So there you have it. I’ve put it into a chart, too, for those who prefer a succinct display of information.

February 2023 Debt Update

DebtCurrent BalanceOriginal BalanceAPRMinimum PaymentFebruary Payment
Carmax$11,804$20,539 (10/2021)3.45%$374$500
Aidvantage$26,561$96,020 (2014)0% currently$0 currently$0 paid; $350 saved


I’d love reader input if anyone knows more about having periods of student loan deferment “count” toward PSLF. Am I too late for requesting that?


  • Reply Walnut |

    It sounds like you have a monthly challenge to throw $1000 at your car payment. Maybe there are a few expenses worth taking a fresh look at, kid’s clothes to send to a consignment sale, etc. Once your balance drops to the amount sitting in savings, it would be really appealing to pay it off in bulk.

  • Reply Alice |

    I had also never applied for PSLF until RIGHT before the deadline. I had loans with two providers and one of them was transferred quickly and forgiven almost immediately. I had some loans with the other provider that said they didn’t qualify, so I needed to do a consolidation loan. I did that process, and then that amount transferred to MOHELA and was forgiven almost immediately. The final balance was still in the original provider for months. It only recently transferred, but has information similar to yours in that it says several months do not qualify. I’m not sure why, as everything did. The others have already been forgiven. I’m interested whether anyone here knows why or how to circumvent that message.

      • Reply Alice |

        I called and sat on hold with MOHELA for quite a while that day after writing this comment. As it turns out, that anything that’s considered an ‘in school deferment’ or anything that is less than 12 consecutive months doesn’t count. That seems to be the case with mine. I got all of that information from the information they give while you’re on hold. So you can call their help line and get additional details without actually having to wait long enough to talk to a human.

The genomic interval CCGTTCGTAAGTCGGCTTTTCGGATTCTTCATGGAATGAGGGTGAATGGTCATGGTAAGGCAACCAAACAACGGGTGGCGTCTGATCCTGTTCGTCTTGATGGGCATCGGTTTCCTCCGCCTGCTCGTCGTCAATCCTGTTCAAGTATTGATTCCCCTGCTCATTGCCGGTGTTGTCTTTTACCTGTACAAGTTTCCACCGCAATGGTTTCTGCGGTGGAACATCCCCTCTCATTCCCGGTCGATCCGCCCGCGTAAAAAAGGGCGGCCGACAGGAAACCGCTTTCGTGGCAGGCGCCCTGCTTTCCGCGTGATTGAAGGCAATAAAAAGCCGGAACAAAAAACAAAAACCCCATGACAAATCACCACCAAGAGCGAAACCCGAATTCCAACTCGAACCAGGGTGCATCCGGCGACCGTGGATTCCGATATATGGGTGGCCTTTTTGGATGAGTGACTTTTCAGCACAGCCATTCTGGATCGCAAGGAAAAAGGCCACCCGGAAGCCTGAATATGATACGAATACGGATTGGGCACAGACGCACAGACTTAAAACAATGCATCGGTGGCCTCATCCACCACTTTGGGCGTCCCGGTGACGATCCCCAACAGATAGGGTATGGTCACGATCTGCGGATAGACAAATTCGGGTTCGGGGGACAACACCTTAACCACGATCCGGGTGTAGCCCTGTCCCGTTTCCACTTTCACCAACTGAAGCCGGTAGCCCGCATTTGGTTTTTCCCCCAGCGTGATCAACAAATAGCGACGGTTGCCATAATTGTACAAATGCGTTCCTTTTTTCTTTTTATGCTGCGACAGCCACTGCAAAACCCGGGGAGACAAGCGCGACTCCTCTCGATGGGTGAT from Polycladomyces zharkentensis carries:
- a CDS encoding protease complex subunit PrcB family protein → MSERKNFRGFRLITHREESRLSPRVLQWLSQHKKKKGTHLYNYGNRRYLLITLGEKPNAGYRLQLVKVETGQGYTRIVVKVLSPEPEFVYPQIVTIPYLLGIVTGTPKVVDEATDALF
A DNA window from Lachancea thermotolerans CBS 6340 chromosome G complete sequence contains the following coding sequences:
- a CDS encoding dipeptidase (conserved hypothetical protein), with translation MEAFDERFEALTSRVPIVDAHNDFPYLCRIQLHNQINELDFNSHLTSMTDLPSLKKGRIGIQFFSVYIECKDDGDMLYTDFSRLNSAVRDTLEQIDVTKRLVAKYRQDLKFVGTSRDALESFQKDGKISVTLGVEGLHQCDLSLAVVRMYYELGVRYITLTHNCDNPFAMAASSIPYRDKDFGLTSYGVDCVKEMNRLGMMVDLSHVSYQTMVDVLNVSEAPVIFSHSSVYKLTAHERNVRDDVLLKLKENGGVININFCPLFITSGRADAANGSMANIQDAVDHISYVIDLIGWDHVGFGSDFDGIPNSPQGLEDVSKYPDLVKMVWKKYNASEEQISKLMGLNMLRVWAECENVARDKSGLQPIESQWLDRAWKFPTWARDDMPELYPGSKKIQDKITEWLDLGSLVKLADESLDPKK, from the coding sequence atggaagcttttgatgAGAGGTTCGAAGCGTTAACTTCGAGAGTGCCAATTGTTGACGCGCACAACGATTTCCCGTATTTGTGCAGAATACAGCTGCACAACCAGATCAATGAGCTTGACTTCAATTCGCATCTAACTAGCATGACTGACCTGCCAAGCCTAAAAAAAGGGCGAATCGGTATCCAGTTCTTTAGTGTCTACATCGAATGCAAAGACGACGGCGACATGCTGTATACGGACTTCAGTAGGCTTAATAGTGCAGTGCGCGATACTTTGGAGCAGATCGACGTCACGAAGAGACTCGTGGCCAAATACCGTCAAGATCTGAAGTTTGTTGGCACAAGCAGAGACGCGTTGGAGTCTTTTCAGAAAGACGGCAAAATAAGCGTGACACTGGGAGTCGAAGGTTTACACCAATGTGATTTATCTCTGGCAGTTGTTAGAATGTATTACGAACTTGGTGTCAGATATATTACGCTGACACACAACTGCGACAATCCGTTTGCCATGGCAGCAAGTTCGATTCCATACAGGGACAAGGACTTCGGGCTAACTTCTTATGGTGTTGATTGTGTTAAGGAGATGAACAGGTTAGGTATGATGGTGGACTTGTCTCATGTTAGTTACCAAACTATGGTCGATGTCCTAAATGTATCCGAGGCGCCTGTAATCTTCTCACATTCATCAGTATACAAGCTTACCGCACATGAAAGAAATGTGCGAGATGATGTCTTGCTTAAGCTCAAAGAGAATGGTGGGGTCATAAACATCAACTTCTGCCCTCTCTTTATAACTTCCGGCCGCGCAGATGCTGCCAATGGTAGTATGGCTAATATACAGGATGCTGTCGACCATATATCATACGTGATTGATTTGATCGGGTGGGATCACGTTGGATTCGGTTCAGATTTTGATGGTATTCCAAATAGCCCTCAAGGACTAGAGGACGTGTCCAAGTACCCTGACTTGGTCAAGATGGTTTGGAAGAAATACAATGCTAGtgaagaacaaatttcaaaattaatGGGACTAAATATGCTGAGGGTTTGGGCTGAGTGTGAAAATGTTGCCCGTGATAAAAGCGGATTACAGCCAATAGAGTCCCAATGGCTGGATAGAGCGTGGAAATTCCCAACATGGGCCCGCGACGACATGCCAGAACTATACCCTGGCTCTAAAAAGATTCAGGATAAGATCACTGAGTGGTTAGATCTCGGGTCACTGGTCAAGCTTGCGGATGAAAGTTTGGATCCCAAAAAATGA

• Reply Ashley |

          well that’s very disappointing. Because I wasn’t in deferment long enough, I still have to make those payments. Whereas, if I’d been in deferment an extra 3 months, those non-payments would have “counted” as payments. Ugh…… Thanks for the info though! I appreciate it!

  • Reply Susan |

    Is there any benefit to paying your car loan early (other than paying it off?). If not, you might want to consider putting extra payoff money in savings/retirement/investment/college accounts. I do understand the appeal of paying it off early, but it might not be the best move long term.

    Yay for being accepted into Mohela! Do your non-payments now count? Just curious. I’ve heard there are LOTS of errors with this program so you might inquire about deferred payments counting.

    • Reply Ashley |

      Yes, the current non-payments count, but I guess the current period of non-payment is not a “deferment/forbearance.” IDK – I find the whole process to be quite confusing and convoluted.
      RE the car – the main benefit to paying off the car is just to have the loan gone and pay less toward interest. I do, also, put money toward savings/retirements/college accounts. For retirement, I invest 8% (my employer matches the first 7%, so its a total of 15% retirement contribution). The savings vary based on life circumstances (e.g., paused short-term savings while paying legal fees), and the college account savings are super minimal – $50/kid/month. But I do work at a state university, so my kids will have steeply discounted education if they go to a state school.

So, what do you think ?